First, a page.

Apprenticeship Numbers May Have Bottomed Out: Ncver

A nationwide slump in new apprentices and trainees looks to have bottomed out, but a buoyant residential housing market could mean builders are still short of talent.

Latest figures show commencements in the traditional trades, such as carpentry and plumbing, were up by 1600 to 21,500 in final quarter of 2014, ending a series of declines since September 2013.

Similarly, trainee commencements experienced an uptick of 5300 to reach 31,700 for the same period. Traineeships are popular in retail and hospitality

The figures from the National Centre for Vocational Education Research are seasonally adjusted, giving industry groups reason for cautious optimism. "It's a good early sign; they seem to have stopped falling," NCVER general manager of research Sue Fergusson said.

While commencement rates in the traditional trades have been mostly steady in recent years, new traineeship numbers plummeted when the previous Labor government withdrew employer wage subsidies in mid 2012. That disruption appeared to have worked its way out of the system, she said.

Australia's unemployment rate last week reached a 12-year high of 6.4 per cent. The jobless rate among young people is even higher. Anybody without post-school qualifications is at a particular disadvantage and apprenticeships and traineeships are vital stepping stones.

"If you look at the structure of unemployment, overwhelmingly it is those workers without post school qualifications or who otherwise face barriers to employment that have the most trouble," Ms Fergusson said.

"That's a very grim picture."

Jim Barron, the chief executive of Group Training Australia, said the early signs were good. Group Training Australia is an umbrella group for state-based organisations that train apprentices for micro, small and medium businesses, which employ about 75 per cent of apprentices and trainees.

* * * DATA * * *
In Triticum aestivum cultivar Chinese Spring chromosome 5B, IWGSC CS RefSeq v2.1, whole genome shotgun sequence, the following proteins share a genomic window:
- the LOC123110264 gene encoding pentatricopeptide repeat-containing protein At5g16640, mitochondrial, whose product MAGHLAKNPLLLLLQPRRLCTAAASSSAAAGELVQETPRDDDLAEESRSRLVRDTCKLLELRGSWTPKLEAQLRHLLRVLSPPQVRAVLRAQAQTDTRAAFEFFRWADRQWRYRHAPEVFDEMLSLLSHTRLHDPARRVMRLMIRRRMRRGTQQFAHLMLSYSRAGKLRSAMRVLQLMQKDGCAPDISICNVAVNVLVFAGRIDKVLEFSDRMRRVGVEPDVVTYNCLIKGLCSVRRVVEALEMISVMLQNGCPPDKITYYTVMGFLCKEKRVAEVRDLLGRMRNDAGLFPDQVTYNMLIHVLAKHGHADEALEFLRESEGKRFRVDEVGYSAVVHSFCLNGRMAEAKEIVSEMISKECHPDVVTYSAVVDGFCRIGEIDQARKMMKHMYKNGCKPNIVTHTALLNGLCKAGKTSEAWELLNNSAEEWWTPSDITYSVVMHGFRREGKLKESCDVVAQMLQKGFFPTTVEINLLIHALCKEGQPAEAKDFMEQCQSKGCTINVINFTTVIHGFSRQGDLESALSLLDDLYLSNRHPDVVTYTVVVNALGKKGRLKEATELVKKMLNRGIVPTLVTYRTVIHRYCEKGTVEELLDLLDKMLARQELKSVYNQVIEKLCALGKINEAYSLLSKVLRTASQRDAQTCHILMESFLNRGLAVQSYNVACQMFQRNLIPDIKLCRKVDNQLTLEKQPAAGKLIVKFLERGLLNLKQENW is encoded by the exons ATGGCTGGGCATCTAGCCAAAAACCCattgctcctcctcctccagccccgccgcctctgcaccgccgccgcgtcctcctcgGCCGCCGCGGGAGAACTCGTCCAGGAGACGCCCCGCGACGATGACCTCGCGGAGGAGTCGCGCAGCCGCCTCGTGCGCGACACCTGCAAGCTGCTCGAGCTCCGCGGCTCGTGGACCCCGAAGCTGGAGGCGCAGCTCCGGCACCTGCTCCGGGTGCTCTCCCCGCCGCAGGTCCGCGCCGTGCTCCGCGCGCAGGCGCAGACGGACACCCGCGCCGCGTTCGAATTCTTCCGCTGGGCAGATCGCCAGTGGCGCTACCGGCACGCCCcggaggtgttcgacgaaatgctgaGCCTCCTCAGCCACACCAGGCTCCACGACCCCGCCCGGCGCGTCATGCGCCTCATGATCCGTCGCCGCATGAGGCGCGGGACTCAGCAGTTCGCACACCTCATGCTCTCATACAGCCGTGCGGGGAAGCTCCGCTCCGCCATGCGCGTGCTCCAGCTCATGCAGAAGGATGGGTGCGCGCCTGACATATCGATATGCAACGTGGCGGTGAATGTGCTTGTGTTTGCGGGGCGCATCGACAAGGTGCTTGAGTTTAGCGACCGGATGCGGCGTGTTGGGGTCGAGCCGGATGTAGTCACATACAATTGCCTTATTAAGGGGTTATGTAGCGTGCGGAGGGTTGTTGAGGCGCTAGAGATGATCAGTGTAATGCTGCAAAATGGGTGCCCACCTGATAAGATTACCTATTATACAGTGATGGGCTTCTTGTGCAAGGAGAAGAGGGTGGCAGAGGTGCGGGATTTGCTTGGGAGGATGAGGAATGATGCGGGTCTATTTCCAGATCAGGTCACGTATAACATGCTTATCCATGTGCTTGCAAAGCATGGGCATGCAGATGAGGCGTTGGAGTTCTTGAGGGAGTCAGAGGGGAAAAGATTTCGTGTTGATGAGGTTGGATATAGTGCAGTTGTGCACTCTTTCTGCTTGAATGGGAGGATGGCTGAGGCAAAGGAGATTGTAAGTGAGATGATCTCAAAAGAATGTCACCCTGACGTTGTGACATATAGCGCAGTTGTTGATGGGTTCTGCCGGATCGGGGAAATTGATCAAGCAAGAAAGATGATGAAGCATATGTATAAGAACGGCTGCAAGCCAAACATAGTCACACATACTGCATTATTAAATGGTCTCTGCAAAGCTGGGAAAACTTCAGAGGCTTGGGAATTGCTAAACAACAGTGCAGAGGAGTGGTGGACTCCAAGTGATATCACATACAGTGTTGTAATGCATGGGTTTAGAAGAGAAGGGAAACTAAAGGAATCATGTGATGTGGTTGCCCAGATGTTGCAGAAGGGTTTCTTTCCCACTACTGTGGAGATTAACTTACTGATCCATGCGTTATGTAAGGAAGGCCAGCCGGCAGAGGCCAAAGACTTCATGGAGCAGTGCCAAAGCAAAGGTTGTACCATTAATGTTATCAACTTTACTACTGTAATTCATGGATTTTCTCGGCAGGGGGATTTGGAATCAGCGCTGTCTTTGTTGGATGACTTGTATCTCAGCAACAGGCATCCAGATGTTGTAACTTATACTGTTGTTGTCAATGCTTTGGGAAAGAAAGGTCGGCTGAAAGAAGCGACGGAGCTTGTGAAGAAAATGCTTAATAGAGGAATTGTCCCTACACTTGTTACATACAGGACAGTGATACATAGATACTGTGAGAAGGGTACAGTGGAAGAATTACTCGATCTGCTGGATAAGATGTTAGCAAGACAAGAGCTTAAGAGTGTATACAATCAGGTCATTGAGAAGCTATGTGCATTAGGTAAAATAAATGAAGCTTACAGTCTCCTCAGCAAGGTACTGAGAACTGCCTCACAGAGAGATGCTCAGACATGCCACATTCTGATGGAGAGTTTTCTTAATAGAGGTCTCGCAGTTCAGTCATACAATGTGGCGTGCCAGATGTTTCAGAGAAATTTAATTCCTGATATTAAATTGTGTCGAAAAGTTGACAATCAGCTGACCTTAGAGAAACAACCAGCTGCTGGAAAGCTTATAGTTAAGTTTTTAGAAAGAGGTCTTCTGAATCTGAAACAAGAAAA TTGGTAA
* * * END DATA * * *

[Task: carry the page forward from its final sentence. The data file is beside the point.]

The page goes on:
"I think we'll another quarter or two until we are confident that this upward tick is translating into increased and sustainable numbers in apprenticeships and traineeships".

"A lot of businesses are still doing it very tough. They are trying to maintain the size and scope of their businesses and seeking where possible, depending on the industry, to take on apprentices. But things are very tight. Youth unemployment continues to be a major problem. A lot of our members put up vacancies and get hundreds of application but often the quality of those applications is not high."

Master Builders Australia's latestNational Survey of Building and Constructionshowed that in the December quarter, builders' hiring intentions rose to a seven-year high on the back of a looming residential construction boom. The research suggested a sharp rise in builders' plans to take on more apprentices.

"There is room for optimism that the looming housing boom will drive a jump in the number of young people starting a building trade apprenticeship following a significant decline both commencements and completions since 2010," Master Builders chief executive WilhelmHarnisch said.

"However the industry is still facing a short-term skills deficit as the total number of apprentices in training has fallen 23 per cent since 2010 and are totally inadequate to meet the industry's needs. The challenge is [to] rethink the apprenticeship system to ensure it meets the needs of young people commencing building and construction careers and the future skills needs of the industry."

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